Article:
Does the Solyndra failure mean, as some would assert, that the entire DoE loan guarantee program is a scam that puts taxpayer dollars at undue risk? Hardly. The vast majority of the projects approved under the program present very little risk to taxpayers. So why don’t people know that?
We came across a couple of items today that seem to put this in some perspective. The first was a story on NPR that outlined Republican opposition to the loan program even though 16 of the 28 projects that it supported already have in place long-term energy sales contracts – making them nearly risk free. Nevertheless, Rep. Cliff Stearns (R-Fl), now opposes the program entirely (although he backed it when it originated during the Bush Administration) and he believes that we simply “cannot compete with the Chinese” in solar panels and wind turbines.
Here’s the entire story – it is worth a listen:
By way of contrast, the second piece that came to our attention today is from Rhone Resch, head of the Solar Energy Industry Association (SEIA). Resch was sending out an update to the SEIA membership – Run on Sun is a proud SEIA member – sharing with them a blog post he received from Dan Pfeiffer, Communications Director at the White House. Drawing a clear distinction from Rep. Stearns, Pfeiffer cited Energy Secretary Steven Chu’s admonition over this past weekend:
The United States faces a choice today: Will we sit on the sidelines and fall behind or will we play to win the clean energy race? Some say this is a race America can’t win. They’re ready to wave the white flag and declare defeat… Others say this is a race America shouldn’t even be in. They say we can’t afford to invest in clean energy. I say we can’t afford not to.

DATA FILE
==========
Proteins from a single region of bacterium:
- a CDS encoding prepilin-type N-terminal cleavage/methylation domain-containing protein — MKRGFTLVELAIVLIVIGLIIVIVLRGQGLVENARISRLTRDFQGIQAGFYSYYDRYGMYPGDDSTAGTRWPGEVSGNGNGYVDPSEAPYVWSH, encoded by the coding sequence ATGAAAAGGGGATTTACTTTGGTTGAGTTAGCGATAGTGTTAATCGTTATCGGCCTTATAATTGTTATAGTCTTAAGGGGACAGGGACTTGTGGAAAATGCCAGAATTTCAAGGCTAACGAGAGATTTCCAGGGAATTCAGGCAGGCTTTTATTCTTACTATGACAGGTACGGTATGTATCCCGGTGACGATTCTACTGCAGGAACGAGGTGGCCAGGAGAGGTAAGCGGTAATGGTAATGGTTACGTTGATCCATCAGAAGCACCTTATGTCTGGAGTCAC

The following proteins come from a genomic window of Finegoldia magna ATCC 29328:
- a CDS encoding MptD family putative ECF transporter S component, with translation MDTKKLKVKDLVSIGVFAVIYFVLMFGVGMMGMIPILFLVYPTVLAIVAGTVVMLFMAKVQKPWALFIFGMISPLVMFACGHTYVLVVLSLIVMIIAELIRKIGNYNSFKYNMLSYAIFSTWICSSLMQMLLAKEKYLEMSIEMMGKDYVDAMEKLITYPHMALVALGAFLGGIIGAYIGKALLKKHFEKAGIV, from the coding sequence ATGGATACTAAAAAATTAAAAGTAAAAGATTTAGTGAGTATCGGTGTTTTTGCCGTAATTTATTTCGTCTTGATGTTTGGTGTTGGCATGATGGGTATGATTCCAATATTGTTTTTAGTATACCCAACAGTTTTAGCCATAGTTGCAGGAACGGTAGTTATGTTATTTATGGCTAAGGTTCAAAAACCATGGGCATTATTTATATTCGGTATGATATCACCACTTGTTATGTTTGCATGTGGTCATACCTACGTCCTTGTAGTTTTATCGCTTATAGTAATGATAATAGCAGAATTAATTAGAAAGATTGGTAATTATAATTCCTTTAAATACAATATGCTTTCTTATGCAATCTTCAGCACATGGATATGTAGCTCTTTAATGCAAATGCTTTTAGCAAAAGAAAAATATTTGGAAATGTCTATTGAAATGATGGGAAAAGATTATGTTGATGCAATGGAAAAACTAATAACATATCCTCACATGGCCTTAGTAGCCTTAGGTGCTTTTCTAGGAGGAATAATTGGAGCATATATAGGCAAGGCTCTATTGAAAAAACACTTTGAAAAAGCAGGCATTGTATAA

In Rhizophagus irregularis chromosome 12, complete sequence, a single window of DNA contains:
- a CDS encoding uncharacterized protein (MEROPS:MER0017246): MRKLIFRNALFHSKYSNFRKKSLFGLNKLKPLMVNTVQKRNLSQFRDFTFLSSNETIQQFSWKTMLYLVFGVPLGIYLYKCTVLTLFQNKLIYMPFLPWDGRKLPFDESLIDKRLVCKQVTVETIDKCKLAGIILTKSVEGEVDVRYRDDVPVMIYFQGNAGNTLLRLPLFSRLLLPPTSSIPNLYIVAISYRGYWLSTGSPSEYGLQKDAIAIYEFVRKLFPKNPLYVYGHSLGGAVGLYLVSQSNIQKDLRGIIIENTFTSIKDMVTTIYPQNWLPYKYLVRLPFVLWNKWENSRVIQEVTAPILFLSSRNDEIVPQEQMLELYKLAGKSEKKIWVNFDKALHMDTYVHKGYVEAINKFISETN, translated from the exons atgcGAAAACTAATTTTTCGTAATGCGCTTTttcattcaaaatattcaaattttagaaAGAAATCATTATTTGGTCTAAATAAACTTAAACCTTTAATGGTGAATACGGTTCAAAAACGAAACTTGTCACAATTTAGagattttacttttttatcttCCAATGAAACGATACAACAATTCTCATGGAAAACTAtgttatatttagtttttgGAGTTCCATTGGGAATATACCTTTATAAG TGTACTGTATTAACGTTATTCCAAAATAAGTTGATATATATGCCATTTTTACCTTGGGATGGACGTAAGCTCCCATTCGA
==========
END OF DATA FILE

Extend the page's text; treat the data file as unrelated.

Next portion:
It’s not enough for our country to invent clean energy technologies – we have to make them and use them too. Invented in America, made in America, and sold around the world – that’s how we’ll create good jobs and lead in the 21st century.
Secretary Chu is absolutely right and it should be a matter of pride for all Americans that we not only compete, but that we win this competition. After all, Solyndra notwithstanding, we are competing successfully right now. Consider:
- America’s solar industry accounts for approximately 100,000 jobs right now – despite intermittant rebate programs and lots of bad press.
- The U.S. is a net global exporter of solar technology with $5.6 billion in exports and an overall positive trade balance of $1.8 billion.
- We have enjoyed such positive results despite other governments providing far more lucrative incentives to their renewable energy industries than what the U.S. industry has received. Indeed, China alone has offered its solar manufacturers $30 billion in government financing – vastly exceeding the total U.S. investment.
The solution to our problems is not to throw up our hands in despair and slink from the playing field. Rather, it is time to redouble our efforts and make the sort of investments that will really help our manufacturers – and installers, thank you – thrive.
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